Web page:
Tactics vary, but attempts like Parksley’s to push aside mobile businesses are becoming more common nationwide. Many municipalities talk in hypothetical terms about health and safety risks without showing actual harm. Regardless of the rhetoric, the true battle lines are “insider” versus “outsider.” Anxious to protect politically connected constituents from competition, municipal leaders pass rules to stop marginalized workers like Haitian immigrants Benoir and Bastien from joining the mainstream economy.

Often, the motives are financial. Other times, people with privilege just want to preserve a system that works in their favor. Our law firm has litigated cases from coast to coast for 30 years, and we find these attitudes everywhere. It isn’t a red or blue state issue. Protecting the powerful from competition is sadly bipartisan.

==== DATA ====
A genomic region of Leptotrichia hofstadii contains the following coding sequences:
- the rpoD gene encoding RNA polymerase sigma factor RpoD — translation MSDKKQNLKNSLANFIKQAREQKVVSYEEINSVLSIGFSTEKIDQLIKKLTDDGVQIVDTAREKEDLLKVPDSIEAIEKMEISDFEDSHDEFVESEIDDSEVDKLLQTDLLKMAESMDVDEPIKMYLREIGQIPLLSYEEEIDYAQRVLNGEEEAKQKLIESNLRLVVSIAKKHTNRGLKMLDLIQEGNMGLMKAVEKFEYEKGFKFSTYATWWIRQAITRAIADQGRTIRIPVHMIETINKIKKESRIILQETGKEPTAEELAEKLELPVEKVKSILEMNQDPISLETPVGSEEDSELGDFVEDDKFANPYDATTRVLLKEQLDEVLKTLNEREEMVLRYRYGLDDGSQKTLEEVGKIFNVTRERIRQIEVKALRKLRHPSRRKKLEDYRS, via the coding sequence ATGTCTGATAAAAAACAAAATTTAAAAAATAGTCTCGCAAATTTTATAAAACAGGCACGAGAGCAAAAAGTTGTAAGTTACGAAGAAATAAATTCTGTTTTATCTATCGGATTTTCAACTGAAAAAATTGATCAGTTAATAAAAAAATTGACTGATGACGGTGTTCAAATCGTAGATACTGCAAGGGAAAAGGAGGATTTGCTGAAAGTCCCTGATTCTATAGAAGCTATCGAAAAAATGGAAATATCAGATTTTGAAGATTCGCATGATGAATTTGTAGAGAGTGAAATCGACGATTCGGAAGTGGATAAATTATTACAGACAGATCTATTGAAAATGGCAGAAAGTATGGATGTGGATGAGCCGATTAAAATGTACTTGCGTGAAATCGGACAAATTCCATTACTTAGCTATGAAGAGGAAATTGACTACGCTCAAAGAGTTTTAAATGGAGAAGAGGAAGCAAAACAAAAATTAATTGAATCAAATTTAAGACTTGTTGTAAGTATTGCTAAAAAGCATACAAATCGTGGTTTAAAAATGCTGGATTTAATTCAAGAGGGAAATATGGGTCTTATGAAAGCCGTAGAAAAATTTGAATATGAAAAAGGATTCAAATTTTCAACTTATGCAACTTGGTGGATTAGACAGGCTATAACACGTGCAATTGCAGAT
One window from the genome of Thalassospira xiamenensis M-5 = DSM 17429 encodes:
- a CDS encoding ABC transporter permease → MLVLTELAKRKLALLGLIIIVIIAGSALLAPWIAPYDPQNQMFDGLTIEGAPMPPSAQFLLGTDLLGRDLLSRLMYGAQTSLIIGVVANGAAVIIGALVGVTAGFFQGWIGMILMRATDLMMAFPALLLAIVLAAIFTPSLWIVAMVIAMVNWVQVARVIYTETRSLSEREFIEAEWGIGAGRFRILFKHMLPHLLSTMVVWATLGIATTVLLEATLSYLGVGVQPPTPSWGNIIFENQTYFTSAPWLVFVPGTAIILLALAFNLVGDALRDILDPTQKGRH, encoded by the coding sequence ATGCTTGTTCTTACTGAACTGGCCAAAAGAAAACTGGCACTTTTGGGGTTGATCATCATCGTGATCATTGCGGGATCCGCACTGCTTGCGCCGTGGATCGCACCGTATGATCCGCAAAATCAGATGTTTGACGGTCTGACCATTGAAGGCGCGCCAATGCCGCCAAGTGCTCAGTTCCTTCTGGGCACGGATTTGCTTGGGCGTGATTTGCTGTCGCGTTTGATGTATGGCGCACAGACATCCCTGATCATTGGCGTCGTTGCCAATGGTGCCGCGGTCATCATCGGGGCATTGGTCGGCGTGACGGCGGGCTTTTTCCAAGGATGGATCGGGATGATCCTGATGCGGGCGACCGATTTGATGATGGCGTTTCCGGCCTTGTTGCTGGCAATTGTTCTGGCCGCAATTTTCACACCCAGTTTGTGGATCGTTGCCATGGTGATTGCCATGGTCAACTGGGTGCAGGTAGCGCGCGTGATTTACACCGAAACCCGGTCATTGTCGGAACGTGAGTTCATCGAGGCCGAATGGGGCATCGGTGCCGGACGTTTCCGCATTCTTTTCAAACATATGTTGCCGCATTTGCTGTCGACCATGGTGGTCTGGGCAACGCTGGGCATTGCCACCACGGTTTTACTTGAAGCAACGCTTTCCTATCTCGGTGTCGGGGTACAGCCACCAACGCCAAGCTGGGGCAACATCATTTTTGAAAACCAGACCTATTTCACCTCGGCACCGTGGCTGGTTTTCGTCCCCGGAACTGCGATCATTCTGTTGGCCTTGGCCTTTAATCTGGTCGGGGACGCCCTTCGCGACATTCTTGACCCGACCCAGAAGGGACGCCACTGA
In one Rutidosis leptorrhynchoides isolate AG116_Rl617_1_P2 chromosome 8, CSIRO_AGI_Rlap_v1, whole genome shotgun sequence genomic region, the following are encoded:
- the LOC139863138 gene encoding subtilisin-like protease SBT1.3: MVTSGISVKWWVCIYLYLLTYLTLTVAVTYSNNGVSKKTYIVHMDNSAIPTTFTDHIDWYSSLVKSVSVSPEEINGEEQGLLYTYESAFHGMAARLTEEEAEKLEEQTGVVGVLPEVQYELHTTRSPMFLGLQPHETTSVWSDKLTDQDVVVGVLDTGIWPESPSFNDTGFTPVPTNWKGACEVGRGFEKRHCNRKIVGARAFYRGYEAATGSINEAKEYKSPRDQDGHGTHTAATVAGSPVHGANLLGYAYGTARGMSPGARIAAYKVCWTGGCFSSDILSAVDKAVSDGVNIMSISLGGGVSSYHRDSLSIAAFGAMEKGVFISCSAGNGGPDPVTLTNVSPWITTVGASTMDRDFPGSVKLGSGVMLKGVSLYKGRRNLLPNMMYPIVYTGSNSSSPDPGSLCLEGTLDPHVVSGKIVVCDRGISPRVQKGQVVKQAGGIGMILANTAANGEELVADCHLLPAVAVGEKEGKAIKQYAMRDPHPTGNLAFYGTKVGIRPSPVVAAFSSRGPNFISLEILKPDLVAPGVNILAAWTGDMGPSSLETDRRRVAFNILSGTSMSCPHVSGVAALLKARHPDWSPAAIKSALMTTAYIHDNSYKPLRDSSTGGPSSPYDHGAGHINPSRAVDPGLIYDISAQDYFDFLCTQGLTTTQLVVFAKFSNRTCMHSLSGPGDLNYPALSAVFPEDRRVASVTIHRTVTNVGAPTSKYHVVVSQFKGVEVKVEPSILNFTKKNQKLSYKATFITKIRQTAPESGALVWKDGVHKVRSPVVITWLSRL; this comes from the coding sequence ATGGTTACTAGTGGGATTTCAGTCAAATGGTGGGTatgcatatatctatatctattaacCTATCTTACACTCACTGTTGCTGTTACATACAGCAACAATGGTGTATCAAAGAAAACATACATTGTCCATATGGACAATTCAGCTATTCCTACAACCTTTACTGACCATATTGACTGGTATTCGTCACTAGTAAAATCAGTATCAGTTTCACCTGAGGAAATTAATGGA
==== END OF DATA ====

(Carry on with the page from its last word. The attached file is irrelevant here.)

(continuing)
Street vendors and food truck owners make especially soft targets. Research from our firm shows they tend to be economically disadvantaged. More than half are immigrants, 62 percent are people of color and 28 percent did not complete high school.

Most mobile business owners lack access to backroom dealmaking. They do not have time to get involved in local politics. They work too much. Our research shows that full-time sidewalk vendors put in, on average, more than 11 hours a day, five-and-a-half days a week. Three out of four part-time vendors hold a second job.

Picking on them is easy — akin to bullying — due to the power imbalance. Mobile vendors usually lack clout to call news conferences, and they typically lack resources to sue. Some operate in the shadows due to the rigged regulatory environment, so they are afraid to speak up. Others have limited English ability.